This book analyses poetry and prose written by combatant and non-combatant Irish writers during the First World War, focusing on key works influenced by Irish, English and European literary traditions. It highlights the complex positions adopted by writers in relation to the international conflict and to Irish debates about nationhood, which resist reduction to the simple binaries of Unionist/pro-war and Nationalist/anti-war. The book goes on to discuss the literature of the decades following the war, looking at how the conflict was remembered in the two parts of the now divided island, both by individuals and collectively, and investigating the dynamic interrelationship between personal recollection and public memory. In conclusion, the author discusses contemporary literature about the war, which often examines family memory as well as collective memory, and explores its role in the narrative of nationhood, both north and south of the border.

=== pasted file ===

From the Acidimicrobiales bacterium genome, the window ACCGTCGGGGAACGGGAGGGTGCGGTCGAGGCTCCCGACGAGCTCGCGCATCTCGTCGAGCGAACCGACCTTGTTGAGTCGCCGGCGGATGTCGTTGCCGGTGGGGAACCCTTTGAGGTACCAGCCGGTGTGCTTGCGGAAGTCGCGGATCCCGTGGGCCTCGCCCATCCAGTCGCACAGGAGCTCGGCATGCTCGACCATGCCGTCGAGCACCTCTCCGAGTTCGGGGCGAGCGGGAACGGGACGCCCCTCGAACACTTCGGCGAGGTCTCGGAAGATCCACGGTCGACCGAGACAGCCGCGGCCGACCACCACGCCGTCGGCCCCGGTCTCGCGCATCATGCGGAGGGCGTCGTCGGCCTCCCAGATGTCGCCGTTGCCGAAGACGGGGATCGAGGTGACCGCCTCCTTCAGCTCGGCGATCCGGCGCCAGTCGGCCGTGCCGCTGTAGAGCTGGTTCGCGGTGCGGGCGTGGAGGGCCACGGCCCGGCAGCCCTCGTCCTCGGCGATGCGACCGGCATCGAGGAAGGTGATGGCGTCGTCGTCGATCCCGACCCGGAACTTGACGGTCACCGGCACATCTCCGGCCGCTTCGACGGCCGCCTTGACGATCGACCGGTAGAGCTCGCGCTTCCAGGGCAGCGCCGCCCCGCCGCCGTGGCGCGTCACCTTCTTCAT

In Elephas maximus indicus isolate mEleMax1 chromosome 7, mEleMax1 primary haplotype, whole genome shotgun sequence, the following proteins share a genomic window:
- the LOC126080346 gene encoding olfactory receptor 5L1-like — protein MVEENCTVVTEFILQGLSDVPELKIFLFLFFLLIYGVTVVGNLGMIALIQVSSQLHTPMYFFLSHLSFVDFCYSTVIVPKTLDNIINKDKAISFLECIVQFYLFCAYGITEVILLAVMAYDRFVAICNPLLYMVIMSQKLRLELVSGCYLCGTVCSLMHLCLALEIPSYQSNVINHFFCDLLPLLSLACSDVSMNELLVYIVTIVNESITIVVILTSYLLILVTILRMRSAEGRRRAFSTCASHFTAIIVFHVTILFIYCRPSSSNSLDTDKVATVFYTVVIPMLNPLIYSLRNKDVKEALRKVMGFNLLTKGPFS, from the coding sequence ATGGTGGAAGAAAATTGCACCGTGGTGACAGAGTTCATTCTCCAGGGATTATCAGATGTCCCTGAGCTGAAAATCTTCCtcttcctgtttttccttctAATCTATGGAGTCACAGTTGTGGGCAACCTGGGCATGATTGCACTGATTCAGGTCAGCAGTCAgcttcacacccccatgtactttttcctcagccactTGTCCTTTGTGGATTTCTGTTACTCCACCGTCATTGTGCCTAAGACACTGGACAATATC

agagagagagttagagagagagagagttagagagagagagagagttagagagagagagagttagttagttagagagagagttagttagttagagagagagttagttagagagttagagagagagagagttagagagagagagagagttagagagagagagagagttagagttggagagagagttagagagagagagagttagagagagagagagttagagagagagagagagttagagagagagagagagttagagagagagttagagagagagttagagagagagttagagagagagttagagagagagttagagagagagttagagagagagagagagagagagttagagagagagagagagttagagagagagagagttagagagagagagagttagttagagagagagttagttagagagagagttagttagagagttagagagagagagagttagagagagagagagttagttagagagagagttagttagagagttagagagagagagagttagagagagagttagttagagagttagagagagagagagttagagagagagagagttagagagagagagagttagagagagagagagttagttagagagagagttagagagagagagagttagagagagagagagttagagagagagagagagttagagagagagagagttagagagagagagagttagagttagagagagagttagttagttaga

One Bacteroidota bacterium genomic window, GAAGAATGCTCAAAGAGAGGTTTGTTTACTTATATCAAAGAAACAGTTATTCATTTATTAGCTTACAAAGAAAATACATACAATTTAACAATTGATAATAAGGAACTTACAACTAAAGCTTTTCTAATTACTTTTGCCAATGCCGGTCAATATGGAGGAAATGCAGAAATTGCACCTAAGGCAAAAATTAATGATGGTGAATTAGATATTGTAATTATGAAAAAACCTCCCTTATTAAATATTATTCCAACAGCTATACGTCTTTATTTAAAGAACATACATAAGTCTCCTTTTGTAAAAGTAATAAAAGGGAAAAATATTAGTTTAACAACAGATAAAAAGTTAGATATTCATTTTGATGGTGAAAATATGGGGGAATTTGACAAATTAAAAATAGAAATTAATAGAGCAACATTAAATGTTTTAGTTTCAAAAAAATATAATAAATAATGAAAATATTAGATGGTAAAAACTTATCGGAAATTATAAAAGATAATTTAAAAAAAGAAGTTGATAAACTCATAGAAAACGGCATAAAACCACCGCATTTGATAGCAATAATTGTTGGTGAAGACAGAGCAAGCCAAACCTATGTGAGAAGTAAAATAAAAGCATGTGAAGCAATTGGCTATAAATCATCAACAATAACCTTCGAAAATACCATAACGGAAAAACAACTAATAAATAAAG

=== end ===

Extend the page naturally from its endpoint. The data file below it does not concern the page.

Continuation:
Oxford, Bern, Berlin, Bruxelles, Frankfurt am Main, New York, Wien, 2015. VIII, 292 pp.
Terry Phillips is Honorary Research Fellow in the Department of English at Liverpool Hope University, where she was Dean of
Arts and Humanities until her retirement in 2010. She convenes the Irish Studies Research Group at Liverpool Hope University
and has published widely on Irish literature and First World War literature.